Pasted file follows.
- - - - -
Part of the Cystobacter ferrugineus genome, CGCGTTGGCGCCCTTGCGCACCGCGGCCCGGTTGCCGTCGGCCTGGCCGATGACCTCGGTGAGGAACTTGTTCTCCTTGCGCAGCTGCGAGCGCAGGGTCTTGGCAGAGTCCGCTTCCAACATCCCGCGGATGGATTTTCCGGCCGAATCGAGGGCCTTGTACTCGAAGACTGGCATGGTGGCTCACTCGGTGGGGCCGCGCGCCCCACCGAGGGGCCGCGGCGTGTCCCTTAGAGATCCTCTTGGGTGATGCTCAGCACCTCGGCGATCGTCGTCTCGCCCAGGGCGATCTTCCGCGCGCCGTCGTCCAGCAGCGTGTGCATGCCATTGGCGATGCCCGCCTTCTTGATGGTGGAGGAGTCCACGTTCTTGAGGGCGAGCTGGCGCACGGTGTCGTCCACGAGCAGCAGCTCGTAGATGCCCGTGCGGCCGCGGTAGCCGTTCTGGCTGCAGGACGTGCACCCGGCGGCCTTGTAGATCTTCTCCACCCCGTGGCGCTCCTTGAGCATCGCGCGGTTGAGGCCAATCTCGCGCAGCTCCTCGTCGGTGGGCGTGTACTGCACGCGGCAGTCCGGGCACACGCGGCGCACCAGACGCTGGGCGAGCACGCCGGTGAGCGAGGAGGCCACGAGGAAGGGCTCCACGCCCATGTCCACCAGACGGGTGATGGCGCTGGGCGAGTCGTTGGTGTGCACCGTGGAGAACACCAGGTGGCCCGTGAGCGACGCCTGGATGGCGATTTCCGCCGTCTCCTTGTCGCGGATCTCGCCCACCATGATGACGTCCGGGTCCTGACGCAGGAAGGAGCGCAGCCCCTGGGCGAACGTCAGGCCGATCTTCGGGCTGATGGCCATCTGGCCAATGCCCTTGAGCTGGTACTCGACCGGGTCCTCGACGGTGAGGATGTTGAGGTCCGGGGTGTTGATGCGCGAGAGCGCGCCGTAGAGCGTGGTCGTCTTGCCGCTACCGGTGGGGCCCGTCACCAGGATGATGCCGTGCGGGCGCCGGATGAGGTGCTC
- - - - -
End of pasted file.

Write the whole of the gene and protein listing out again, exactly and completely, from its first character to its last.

Part of the Cystobacter ferrugineus genome, CGCGTTGGCGCCCTTGCGCACCGCGGCCCGGTTGCCGTCGGCCTGGCCGATGACCTCGGTGAGGAACTTGTTCTCCTTGCGCAGCTGCGAGCGCAGGGTCTTGGCAGAGTCCGCTTCCAACATCCCGCGGATGGATTTTCCGGCCGAATCGAGGGCCTTGTACTCGAAGACTGGCATGGTGGCTCACTCGGTGGGGCCGCGCGCCCCACCGAGGGGCCGCGGCGTGTCCCTTAGAGATCCTCTTGGGTGATGCTCAGCACCTCGGCGATCGTCGTCTCGCCCAGGGCGATCTTCCGCGCGCCGTCGTCCAGCAGCGTGTGCATGCCATTGGCGATGCCCGCCTTCTTGATGGTGGAGGAGTCCACGTTCTTGAGGGCGAGCTGGCGCACGGTGTCGTCCACGAGCAGCAGCTCGTAGATGCCCGTGCGGCCGCGGTAGCCGTTCTGGCTGCAGGACGTGCACCCGGCGGCCTTGTAGATCTTCTCCACCCCGTGGCGCTCCTTGAGCATCGCGCGGTTGAGGCCAATCTCGCGCAGCTCCTCGTCGGTGGGCGTGTACTGCACGCGGCAGTCCGGGCACACGCGGCGCACCAGACGCTGGGCGAGCACGCCGGTGAGCGAGGAGGCCACGAGGAAGGGCTCCACGCCCATGTCCACCAGACGGGTGATGGCGCTGGGCGAGTCGTTGGTGTGCACCGTGGAGAACACCAGGTGGCCCGTGAGCGACGCCTGGATGGCGATTTCCGCCGTCTCCTTGTCGCGGATCTCGCCCACCATGATGACGTCCGGGTCCTGACGCAGGAAGGAGCGCAGCCCCTGGGCGAACGTCAGGCCGATCTTCGGGCTGATGGCCATCTGGCCAATGCCCTTGAGCTGGTACTCGACCGGGTCCTCGACGGTGAGGATGTTGAGGTCCGGGGTGTTGATGCGCGAGAGCGCGCCGTAGAGCGTGGTCGTCTTGCCGCTACCGGTGGGGCCCGTCACCAGGATGATGCCGTGCGGGCGCCGGATGAGGTGCTC